2. Honestly I believe its self confidence aspect thinking about our abilities versus self esteem. Self esteem is very broad term, and self worth is integral part of it, more branch of it, how we feel about ourselves fundamentally, but yes this part is underrated and overlooked very often. You can find more cognitive aspects about ‘fixing’ in blogs, self books or web sites, it just only some pieces, but not the whole picture. Its misleading, because you push yourself away more than help ironically. So we become numb and with many defenses, but with new beliefs and affirmations. Cognitive part is ok in beginning, but its not the final path to the heart. Besides editing your thoughts on cognitive level, first you must EMBRACE emotions, not rationalize. Nathaniel B was writing about it very long time ago and mentioned its importance in self acceptance role as the most in self esteem, but maybe less clearly explained.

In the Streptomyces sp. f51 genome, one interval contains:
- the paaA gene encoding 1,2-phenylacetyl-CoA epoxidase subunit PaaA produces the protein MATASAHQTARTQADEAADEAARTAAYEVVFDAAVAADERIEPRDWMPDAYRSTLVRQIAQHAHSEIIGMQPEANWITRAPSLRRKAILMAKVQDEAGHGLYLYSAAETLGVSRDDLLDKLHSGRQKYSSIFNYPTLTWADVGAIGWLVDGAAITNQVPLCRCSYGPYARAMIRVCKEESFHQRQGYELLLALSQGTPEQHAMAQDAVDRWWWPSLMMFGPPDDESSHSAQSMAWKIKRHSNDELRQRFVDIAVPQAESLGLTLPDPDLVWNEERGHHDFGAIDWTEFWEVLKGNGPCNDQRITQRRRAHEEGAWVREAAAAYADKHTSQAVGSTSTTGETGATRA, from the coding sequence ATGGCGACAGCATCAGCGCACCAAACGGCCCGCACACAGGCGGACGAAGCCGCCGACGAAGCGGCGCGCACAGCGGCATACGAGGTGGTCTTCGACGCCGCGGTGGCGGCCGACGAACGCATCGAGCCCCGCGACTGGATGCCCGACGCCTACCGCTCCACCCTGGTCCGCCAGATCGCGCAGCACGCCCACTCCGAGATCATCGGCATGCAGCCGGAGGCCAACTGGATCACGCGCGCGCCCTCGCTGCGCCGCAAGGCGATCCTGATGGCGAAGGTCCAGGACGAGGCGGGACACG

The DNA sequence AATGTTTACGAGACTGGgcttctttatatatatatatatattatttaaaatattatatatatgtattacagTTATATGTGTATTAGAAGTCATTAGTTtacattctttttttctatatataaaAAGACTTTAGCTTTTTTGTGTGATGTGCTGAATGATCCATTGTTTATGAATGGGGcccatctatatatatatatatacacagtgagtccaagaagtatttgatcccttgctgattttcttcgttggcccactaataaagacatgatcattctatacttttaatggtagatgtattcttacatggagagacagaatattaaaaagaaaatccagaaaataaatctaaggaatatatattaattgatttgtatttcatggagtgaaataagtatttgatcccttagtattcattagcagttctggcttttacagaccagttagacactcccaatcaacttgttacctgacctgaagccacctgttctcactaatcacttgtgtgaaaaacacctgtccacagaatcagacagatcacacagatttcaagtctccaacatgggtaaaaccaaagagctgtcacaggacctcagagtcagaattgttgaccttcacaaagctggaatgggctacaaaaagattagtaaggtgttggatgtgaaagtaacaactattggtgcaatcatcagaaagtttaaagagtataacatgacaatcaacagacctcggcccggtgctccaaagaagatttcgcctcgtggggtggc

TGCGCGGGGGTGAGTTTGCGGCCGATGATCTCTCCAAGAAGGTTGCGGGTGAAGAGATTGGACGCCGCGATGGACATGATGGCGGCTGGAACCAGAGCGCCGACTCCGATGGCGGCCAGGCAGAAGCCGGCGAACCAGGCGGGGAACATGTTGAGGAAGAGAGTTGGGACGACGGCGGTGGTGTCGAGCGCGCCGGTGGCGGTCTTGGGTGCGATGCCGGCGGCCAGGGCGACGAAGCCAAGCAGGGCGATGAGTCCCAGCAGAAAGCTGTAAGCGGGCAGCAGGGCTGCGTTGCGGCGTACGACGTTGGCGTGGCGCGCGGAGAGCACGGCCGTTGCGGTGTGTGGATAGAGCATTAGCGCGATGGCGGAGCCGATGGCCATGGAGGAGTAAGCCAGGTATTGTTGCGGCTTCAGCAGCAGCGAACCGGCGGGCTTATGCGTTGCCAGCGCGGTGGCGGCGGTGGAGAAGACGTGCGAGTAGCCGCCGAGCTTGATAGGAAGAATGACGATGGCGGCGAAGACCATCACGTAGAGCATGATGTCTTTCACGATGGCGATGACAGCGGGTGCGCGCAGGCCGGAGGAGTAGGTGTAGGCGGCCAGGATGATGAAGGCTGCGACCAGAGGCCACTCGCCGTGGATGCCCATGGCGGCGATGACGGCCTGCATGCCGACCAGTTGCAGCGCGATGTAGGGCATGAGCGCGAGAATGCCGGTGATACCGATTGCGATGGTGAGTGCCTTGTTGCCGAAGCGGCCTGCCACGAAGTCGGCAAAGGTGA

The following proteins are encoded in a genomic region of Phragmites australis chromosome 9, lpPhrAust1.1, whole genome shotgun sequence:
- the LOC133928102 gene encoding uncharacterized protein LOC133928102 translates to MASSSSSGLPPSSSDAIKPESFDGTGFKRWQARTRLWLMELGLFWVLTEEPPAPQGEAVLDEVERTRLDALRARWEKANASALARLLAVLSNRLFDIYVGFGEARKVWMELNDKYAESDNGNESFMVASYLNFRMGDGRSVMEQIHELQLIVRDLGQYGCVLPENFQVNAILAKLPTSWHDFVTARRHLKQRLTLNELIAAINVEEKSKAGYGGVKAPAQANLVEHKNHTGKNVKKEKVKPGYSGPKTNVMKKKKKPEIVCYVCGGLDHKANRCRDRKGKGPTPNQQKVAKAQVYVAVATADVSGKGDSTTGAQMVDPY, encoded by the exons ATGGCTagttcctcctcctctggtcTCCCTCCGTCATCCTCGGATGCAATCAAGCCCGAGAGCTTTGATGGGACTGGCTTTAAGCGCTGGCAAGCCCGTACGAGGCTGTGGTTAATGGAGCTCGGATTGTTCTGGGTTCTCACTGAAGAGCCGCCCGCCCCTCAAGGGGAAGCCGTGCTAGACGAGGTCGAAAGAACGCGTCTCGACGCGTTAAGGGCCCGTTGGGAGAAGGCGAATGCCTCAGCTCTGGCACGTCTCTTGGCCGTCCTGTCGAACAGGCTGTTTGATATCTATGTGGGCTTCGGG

• Thank you for your comments, Daniel. I agree with what you’re saying here–”self-esteem” as people think of it nowadays is more about self-confidence–the cognitive part of how we feel about ourselves–but without a deeper sense of self-worth, as you said, it’s “not the final path to the heart.” I also love Nathaniel Branden’s book on Self-Esteem; it’s one of the best as far as I’m concerned.

  3. Thank you too Christina ;) That’s amazing what you are doing, especially about pyramid conception of self worth. Very good and clear information. It seems you put a green light and rebooted what was missing. Topics like toxic shame what Brene Brown is writing and now you put your information are very important, cause these topics go hand in hand and are necessary to achieve real piece and stability :)